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The Dunedin City Council launched the project in 2017 after the stations in Reid Ave and Carlyle Rd were unable to handle the more than 120mm of rain that fell in a 24-hour period.
The stormwater entered the wastewater network instead of draining into the Silver Stream.
Two new pump stations were planned, estimated to cost $1.6million each.
Since then, that has risen to $8.75million for one pump station.
Speaking at the latest Mosgiel-Taieri Community Board meeting, council 3 Waters manager Tom Dyer said due to escalating costs, the council would take a wider look at the network.
Staff will review whether the approach is the most sensible and cost-effective solution, Mr Dyer said.
"What we can be sure of is this is a delay, not a pulling of the project.
"We’re not sitting in the same position we were in 2017, we’re already ahead incrementally."
In the meantime, there were some immediate improvements that would be made to alleviate flooding risks while reviewing the longer-term options.
That included replacing pumps at the Carlyle Rd station and improving the intake structure in Memorial Park.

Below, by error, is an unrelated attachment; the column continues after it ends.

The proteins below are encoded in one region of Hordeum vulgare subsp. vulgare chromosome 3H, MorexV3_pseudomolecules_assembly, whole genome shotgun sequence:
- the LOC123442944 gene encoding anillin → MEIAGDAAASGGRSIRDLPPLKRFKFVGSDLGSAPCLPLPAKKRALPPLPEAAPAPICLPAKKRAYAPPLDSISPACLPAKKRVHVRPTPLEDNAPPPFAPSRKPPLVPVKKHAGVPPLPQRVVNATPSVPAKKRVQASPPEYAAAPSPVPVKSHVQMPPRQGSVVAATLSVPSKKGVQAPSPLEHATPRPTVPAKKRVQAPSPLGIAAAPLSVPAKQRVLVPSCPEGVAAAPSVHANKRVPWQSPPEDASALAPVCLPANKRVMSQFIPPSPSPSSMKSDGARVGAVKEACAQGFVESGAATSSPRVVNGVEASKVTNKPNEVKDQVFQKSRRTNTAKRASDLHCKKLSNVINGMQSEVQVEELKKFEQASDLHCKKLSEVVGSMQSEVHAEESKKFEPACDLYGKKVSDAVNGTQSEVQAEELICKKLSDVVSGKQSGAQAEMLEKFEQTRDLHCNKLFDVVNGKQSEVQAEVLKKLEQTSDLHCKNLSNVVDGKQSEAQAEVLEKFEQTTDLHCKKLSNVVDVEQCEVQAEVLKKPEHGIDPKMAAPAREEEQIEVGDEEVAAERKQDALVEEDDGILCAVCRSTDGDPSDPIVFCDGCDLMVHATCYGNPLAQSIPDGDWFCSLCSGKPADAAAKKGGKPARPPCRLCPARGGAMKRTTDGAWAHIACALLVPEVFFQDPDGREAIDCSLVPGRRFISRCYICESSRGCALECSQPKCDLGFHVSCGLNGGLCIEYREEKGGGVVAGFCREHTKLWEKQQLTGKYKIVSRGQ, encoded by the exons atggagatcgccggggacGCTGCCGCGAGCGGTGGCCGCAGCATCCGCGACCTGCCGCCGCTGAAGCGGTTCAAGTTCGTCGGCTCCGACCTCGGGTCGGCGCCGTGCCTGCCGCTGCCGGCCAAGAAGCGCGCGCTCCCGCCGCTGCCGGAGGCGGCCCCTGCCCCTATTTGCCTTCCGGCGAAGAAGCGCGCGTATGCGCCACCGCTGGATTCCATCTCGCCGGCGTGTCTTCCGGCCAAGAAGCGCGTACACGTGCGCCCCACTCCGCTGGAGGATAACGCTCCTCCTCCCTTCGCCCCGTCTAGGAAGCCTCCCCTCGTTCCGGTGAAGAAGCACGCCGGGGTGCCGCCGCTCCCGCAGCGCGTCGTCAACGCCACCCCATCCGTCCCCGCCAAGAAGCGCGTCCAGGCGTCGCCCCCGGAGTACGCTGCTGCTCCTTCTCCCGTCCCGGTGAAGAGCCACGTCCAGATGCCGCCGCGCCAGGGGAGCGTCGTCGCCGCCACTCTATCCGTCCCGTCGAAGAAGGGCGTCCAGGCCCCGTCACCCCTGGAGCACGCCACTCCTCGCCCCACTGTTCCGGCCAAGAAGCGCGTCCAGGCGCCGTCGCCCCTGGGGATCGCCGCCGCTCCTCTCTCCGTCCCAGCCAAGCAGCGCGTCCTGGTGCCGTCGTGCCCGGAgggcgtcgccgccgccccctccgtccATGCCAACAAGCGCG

Council 3 Waters contract delivery manager Chris Jones said there was some confusion as to why the pumps were being replaced, rather than the station upgraded.
The pumps were "reasonably high risk" and there were concerns about their resilience and performance during a weather event, he said.
The short-term solution was to replace them with more efficient, reliable pumps "so we had confidence in their performance in a weather event".
That work is expected to be completed later this month.
Construction on the Memorial Park intake - to improve water flow and blockage resistance - was expected to start this summer.
A detailed assessment of the Reid Ave station will be carried out over the next year to identify the need for further upgrades.